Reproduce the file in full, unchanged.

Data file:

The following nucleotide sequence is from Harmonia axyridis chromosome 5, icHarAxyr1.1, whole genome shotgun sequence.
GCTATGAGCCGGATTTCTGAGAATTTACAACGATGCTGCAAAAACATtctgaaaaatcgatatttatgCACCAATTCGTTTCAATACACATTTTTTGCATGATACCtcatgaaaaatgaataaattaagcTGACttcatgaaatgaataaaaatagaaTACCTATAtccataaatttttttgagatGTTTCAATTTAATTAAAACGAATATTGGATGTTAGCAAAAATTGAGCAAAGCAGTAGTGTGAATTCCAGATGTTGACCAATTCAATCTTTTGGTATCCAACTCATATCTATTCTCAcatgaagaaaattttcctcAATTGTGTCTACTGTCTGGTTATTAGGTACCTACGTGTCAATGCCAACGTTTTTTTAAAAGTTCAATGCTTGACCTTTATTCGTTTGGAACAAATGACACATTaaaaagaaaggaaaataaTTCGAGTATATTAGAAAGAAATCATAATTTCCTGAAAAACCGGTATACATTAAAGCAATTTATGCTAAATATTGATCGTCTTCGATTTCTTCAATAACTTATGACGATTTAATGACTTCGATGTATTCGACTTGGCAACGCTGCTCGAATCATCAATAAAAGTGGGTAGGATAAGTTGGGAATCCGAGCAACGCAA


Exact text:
The following nucleotide sequence is from Harmonia axyridis chromosome 5, icHarAxyr1.1, whole genome shotgun sequence.
GCTATGAGCCGGATTTCTGAGAATTTACAACGATGCTGCAAAAACATtctgaaaaatcgatatttatgCACCAATTCGTTTCAATACACATTTTTTGCATGATACCtcatgaaaaatgaataaattaagcTGACttcatgaaatgaataaaaatagaaTACCTATAtccataaatttttttgagatGTTTCAATTTAATTAAAACGAATATTGGATGTTAGCAAAAATTGAGCAAAGCAGTAGTGTGAATTCCAGATGTTGACCAATTCAATCTTTTGGTATCCAACTCATATCTATTCTCAcatgaagaaaattttcctcAATTGTGTCTACTGTCTGGTTATTAGGTACCTACGTGTCAATGCCAACGTTTTTTTAAAAGTTCAATGCTTGACCTTTATTCGTTTGGAACAAATGACACATTaaaaagaaaggaaaataaTTCGAGTATATTAGAAAGAAATCATAATTTCCTGAAAAACCGGTATACATTAAAGCAATTTATGCTAAATATTGATCGTCTTCGATTTCTTCAATAACTTATGACGATTTAATGACTTCGATGTATTCGACTTGGCAACGCTGCTCGAATCATCAATAAAAGTGGGTAGGATAAGTTGGGAATCCGAGCAACGCAA